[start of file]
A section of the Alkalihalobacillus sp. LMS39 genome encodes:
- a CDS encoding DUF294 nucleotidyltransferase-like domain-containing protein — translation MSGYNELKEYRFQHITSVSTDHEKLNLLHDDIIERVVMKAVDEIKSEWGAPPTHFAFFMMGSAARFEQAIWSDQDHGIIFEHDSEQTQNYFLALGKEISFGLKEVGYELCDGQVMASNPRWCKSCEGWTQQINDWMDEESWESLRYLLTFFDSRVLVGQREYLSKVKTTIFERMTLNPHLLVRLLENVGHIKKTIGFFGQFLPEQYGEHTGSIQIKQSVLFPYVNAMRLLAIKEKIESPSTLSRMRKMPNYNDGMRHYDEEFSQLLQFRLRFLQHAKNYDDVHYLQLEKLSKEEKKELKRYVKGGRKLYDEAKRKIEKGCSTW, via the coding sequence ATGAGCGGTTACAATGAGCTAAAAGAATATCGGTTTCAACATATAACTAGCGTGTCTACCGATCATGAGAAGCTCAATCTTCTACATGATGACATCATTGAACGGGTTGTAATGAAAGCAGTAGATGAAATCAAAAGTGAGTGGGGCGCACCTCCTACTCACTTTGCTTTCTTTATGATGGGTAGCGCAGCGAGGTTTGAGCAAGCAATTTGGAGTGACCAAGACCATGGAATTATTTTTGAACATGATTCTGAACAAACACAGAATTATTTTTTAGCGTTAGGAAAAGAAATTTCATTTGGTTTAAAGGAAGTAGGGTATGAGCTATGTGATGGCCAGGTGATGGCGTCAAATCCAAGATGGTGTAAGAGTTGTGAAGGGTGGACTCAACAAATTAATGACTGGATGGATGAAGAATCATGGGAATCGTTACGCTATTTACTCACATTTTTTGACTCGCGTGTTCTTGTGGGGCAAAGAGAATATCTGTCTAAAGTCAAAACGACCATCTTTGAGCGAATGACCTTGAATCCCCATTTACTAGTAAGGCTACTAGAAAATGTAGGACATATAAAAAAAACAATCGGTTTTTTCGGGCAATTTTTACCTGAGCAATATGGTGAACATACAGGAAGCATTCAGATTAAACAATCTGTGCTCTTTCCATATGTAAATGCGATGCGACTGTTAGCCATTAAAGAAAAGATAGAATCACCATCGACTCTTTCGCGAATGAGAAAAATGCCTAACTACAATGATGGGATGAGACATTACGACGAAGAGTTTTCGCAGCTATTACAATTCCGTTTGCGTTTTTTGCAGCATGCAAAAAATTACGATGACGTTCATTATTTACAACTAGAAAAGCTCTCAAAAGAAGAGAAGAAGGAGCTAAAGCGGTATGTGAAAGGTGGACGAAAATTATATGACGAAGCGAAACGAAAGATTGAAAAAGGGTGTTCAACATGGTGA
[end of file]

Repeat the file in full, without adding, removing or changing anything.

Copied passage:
A section of the Alkalihalobacillus sp. LMS39 genome encodes:
- a CDS encoding DUF294 nucleotidyltransferase-like domain-containing protein — translation MSGYNELKEYRFQHITSVSTDHEKLNLLHDDIIERVVMKAVDEIKSEWGAPPTHFAFFMMGSAARFEQAIWSDQDHGIIFEHDSEQTQNYFLALGKEISFGLKEVGYELCDGQVMASNPRWCKSCEGWTQQINDWMDEESWESLRYLLTFFDSRVLVGQREYLSKVKTTIFERMTLNPHLLVRLLENVGHIKKTIGFFGQFLPEQYGEHTGSIQIKQSVLFPYVNAMRLLAIKEKIESPSTLSRMRKMPNYNDGMRHYDEEFSQLLQFRLRFLQHAKNYDDVHYLQLEKLSKEEKKELKRYVKGGRKLYDEAKRKIEKGCSTW, via the coding sequence ATGAGCGGTTACAATGAGCTAAAAGAATATCGGTTTCAACATATAACTAGCGTGTCTACCGATCATGAGAAGCTCAATCTTCTACATGATGACATCATTGAACGGGTTGTAATGAAAGCAGTAGATGAAATCAAAAGTGAGTGGGGCGCACCTCCTACTCACTTTGCTTTCTTTATGATGGGTAGCGCAGCGAGGTTTGAGCAAGCAATTTGGAGTGACCAAGACCATGGAATTATTTTTGAACATGATTCTGAACAAACACAGAATTATTTTTTAGCGTTAGGAAAAGAAATTTCATTTGGTTTAAAGGAAGTAGGGTATGAGCTATGTGATGGCCAGGTGATGGCGTCAAATCCAAGATGGTGTAAGAGTTGTGAAGGGTGGACTCAACAAATTAATGACTGGATGGATGAAGAATCATGGGAATCGTTACGCTATTTACTCACATTTTTTGACTCGCGTGTTCTTGTGGGGCAAAGAGAATATCTGTCTAAAGTCAAAACGACCATCTTTGAGCGAATGACCTTGAATCCCCATTTACTAGTAAGGCTACTAGAAAATGTAGGACATATAAAAAAAACAATCGGTTTTTTCGGGCAATTTTTACCTGAGCAATATGGTGAACATACAGGAAGCATTCAGATTAAACAATCTGTGCTCTTTCCATATGTAAATGCGATGCGACTGTTAGCCATTAAAGAAAAGATAGAATCACCATCGACTCTTTCGCGAATGAGAAAAATGCCTAACTACAATGATGGGATGAGACATTACGACGAAGAGTTTTCGCAGCTATTACAATTCCGTTTGCGTTTTTTGCAGCATGCAAAAAATTACGATGACGTTCATTATTTACAACTAGAAAAGCTCTCAAAAGAAGAGAAGAAGGAGCTAAAGCGGTATGTGAAAGGTGGACGAAAATTATATGACGAAGCGAAACGAAAGATTGAAAAAGGGTGTTCAACATGGTGA